If you guys would like to see a demonstration of some of the techniques I’m talking about, derived only from kihon kata, let me know, and I might make a video for you.

9 notes
Q: Black belt attaining has been on my mind alot. I train in Hapkido in Korea and the standard time here is 1 year. But as my 괸장님 says 1st Dan is so easy kids can do it. So whilst I am a BB i don't place too much importance on it. Continued...


Couldn’t have

asked by traininginkorea

8 notes
Q: I think rank is given too much importance by many. Rank and whether or not what we do has lineage or is traditionally authentic. Personally i think MA is a personal journey and you should just rely on your skill to show others where you are. Cont...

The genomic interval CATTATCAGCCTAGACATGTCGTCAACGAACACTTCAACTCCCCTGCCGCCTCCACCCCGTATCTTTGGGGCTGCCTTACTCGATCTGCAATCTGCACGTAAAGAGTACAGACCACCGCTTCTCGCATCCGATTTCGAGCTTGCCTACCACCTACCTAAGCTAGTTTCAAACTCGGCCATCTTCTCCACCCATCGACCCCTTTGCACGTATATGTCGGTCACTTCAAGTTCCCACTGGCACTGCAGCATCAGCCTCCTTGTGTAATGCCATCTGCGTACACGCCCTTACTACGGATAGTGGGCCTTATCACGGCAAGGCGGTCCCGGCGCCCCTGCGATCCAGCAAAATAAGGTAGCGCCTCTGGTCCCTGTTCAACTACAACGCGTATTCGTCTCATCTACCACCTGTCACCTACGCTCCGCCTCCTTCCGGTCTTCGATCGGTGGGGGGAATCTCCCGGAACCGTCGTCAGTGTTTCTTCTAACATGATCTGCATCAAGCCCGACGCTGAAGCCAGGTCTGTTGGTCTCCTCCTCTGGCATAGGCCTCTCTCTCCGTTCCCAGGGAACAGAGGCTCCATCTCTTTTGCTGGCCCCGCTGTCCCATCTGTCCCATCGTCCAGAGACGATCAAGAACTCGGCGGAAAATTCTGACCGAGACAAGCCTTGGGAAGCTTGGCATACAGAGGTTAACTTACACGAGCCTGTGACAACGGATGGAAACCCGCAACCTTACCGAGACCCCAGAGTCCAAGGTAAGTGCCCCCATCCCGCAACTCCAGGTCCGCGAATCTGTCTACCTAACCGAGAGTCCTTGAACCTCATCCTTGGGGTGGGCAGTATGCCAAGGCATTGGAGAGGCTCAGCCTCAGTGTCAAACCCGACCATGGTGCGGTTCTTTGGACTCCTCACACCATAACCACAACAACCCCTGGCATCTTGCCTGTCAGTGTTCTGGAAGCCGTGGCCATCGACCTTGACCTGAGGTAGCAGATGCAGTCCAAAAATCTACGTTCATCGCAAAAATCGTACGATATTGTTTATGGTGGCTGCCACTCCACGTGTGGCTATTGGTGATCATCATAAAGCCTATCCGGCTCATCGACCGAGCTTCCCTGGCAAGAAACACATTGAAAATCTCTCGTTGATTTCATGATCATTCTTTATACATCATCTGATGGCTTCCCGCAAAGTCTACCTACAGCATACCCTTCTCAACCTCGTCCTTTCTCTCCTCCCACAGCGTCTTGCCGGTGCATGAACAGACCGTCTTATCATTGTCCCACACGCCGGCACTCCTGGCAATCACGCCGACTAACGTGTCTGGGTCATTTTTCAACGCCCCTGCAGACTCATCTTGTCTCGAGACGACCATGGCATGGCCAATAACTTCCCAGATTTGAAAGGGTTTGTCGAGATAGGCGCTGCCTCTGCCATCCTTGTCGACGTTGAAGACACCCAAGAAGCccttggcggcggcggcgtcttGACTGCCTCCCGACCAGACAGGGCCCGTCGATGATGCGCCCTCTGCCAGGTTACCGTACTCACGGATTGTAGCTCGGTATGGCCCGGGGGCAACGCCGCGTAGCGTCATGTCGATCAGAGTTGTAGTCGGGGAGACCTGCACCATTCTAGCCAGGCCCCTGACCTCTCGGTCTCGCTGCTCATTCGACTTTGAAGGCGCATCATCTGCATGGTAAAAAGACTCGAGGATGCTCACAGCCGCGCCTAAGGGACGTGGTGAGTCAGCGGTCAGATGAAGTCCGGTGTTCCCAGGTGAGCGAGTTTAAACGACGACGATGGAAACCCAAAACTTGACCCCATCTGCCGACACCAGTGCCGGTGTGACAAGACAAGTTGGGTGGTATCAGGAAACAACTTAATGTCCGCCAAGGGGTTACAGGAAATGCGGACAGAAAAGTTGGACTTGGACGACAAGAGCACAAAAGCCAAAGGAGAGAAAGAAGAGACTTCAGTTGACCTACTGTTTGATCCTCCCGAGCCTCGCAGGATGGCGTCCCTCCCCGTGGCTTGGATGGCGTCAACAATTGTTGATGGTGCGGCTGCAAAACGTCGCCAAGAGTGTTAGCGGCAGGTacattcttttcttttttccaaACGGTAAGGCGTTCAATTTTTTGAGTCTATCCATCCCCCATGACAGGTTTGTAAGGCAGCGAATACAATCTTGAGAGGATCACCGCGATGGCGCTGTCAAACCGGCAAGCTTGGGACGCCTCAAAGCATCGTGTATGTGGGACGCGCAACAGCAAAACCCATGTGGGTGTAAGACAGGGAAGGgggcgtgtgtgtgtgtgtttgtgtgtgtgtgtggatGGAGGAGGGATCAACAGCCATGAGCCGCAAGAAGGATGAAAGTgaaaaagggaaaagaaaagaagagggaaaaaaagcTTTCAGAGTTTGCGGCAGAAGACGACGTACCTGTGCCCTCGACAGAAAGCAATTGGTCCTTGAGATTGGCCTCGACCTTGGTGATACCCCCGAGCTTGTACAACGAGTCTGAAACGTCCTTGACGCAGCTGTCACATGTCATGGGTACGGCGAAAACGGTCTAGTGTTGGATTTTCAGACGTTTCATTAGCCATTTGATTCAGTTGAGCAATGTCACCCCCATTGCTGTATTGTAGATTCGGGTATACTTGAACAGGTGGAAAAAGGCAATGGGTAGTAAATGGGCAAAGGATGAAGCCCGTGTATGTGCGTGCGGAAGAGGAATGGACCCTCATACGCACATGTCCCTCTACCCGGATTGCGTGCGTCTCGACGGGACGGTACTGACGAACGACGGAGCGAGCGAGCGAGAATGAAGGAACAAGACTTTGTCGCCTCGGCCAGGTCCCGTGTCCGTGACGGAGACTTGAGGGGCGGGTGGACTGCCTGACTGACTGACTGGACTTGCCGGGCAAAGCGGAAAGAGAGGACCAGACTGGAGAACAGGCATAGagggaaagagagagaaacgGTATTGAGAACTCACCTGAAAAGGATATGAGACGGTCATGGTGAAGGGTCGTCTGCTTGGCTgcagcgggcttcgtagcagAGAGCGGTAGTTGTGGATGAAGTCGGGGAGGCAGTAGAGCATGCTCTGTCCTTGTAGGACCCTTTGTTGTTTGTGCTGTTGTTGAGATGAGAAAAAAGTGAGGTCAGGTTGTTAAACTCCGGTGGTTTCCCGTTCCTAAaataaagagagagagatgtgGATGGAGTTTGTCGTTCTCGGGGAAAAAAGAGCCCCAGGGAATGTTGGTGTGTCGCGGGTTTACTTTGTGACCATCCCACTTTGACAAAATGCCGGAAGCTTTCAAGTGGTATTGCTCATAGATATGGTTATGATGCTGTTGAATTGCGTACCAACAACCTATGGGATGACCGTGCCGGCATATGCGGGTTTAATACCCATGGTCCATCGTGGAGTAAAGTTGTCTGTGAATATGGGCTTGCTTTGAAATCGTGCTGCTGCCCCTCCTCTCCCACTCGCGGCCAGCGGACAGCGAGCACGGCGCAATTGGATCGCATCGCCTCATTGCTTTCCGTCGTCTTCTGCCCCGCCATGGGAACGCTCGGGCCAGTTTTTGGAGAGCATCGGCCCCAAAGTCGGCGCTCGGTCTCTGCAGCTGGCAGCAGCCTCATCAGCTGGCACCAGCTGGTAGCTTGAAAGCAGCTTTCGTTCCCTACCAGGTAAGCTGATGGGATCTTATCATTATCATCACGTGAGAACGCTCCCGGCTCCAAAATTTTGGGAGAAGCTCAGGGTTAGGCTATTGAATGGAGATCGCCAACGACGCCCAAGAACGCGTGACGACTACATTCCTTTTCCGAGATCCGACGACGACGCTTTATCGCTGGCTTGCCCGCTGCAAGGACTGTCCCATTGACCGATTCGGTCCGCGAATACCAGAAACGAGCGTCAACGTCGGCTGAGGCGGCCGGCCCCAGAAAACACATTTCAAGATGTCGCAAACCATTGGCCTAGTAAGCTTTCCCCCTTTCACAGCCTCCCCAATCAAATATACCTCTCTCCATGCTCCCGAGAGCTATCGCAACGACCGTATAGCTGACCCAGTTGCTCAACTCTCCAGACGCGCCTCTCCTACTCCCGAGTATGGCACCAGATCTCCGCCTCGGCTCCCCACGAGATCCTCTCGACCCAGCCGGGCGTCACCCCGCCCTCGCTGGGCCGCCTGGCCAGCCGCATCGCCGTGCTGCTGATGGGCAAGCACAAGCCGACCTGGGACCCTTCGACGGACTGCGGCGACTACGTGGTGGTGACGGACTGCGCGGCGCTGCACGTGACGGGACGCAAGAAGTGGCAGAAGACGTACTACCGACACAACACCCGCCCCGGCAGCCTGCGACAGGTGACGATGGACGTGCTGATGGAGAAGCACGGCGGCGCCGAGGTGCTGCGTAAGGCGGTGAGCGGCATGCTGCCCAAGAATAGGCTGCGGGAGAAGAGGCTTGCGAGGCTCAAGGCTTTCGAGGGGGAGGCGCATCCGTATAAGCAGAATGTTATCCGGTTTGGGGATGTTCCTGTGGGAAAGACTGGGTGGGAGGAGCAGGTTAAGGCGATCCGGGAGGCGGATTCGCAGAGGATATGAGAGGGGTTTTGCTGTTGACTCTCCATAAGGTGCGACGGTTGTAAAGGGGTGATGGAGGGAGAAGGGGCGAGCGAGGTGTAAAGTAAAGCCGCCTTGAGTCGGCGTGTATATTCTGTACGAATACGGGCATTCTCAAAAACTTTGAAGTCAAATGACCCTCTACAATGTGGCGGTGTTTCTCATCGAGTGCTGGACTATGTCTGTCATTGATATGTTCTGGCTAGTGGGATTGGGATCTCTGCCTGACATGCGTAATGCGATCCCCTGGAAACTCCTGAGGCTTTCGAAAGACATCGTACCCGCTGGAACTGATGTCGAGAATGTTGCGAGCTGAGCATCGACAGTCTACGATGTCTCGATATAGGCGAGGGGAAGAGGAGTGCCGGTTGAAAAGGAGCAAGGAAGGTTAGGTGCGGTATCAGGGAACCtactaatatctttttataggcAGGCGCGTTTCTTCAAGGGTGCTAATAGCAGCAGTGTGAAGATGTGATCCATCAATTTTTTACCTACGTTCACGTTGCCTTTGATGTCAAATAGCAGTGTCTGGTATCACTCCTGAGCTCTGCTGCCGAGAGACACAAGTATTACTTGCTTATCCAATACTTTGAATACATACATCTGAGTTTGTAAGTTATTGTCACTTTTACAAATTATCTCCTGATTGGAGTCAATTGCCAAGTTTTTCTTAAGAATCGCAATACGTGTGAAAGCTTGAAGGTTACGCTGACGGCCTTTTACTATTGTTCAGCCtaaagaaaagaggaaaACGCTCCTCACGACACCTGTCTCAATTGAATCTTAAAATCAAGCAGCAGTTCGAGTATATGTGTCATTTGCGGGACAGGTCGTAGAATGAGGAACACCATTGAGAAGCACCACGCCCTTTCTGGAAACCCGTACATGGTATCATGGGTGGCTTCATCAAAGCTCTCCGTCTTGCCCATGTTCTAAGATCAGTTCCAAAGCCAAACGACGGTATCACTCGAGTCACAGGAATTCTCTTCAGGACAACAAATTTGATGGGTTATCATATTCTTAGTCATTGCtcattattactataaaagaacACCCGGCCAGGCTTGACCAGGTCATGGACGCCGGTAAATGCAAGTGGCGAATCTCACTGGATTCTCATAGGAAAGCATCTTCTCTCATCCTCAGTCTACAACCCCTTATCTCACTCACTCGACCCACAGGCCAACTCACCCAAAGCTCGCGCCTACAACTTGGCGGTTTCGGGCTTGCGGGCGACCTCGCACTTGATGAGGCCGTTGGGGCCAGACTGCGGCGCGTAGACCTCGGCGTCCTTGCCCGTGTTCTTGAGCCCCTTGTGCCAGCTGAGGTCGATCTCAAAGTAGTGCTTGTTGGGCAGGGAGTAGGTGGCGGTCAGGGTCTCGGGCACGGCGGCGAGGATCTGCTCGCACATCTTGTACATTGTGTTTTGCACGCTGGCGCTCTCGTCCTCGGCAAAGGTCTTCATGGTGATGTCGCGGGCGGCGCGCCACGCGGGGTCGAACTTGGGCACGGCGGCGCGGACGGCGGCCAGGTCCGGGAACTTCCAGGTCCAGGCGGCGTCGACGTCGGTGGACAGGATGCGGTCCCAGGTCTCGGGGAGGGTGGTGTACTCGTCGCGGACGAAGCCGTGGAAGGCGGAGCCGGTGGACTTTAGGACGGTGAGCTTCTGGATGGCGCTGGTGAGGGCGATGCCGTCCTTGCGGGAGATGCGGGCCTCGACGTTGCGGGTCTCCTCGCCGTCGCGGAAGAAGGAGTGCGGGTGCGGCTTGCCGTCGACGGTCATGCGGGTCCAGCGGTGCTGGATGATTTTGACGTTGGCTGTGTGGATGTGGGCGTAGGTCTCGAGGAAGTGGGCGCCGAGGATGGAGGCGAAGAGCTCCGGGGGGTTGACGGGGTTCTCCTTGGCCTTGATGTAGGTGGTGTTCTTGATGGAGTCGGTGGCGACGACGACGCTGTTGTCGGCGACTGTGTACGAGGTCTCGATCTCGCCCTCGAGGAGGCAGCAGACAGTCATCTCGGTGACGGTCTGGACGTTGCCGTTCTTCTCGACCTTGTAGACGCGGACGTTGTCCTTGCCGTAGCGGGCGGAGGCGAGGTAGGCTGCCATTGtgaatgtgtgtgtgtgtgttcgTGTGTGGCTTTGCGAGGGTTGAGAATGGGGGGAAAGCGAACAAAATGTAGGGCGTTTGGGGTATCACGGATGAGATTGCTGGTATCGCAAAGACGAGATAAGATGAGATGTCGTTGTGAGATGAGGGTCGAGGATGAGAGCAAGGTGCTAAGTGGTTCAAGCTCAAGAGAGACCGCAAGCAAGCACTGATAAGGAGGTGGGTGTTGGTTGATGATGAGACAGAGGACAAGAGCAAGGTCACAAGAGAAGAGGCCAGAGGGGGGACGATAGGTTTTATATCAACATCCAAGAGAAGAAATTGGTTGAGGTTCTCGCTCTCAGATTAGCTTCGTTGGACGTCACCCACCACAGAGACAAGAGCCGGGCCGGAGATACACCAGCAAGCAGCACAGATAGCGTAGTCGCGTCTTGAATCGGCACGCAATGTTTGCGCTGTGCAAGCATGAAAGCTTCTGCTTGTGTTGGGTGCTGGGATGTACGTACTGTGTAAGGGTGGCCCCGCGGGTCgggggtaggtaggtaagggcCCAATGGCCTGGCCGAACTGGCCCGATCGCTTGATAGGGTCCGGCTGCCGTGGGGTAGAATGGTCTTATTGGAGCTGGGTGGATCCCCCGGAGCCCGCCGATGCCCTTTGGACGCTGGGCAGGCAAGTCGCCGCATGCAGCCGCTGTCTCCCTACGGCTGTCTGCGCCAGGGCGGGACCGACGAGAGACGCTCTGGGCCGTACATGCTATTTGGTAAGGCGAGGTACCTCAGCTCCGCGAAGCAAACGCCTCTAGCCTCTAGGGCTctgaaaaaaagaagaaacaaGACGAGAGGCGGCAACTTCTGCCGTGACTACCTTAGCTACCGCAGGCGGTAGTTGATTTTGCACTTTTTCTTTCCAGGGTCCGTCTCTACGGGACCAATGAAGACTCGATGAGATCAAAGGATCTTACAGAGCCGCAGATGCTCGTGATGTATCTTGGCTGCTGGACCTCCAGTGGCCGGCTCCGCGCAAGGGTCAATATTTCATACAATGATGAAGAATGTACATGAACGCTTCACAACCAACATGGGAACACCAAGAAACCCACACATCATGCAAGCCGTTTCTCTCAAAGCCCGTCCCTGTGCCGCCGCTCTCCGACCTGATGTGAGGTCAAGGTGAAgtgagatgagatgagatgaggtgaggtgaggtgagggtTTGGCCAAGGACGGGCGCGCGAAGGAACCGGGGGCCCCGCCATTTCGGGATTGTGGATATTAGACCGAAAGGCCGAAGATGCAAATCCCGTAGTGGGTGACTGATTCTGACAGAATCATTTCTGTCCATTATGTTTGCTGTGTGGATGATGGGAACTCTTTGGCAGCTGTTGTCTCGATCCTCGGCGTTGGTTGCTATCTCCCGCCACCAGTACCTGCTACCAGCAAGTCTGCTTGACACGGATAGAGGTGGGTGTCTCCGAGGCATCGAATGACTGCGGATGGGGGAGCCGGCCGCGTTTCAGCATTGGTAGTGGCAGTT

said it

asked by traininginkorea

9 notes
Q: Whilst we learn from Black Belts we should never forget white belts and between can teach us things also. We should see all others as an opportunity to learn from. Rigidly ranking who you respect just holds you back.


better myself.

asked by traininginkorea

15 notes
Kuhapdo students / teachers?


I’m curious if there’s any kuhapdo students or teachers out there that might be able to give me some info. I know it’s similar to Iaido but that’s about the extent of what I’ve been able to find out. I’ve always been interested in learning sword. My BF has given me a few pointers about sword, due…

Kuhapdo, or Guhapdo, is basically the Korean counterpart of Iaido. To the point that even their exercises and some katas either look the same or are very similar. The first kata, for example, is exactly the same kata in both kuhapdo and Iaido, same actions are performed from beginning to end.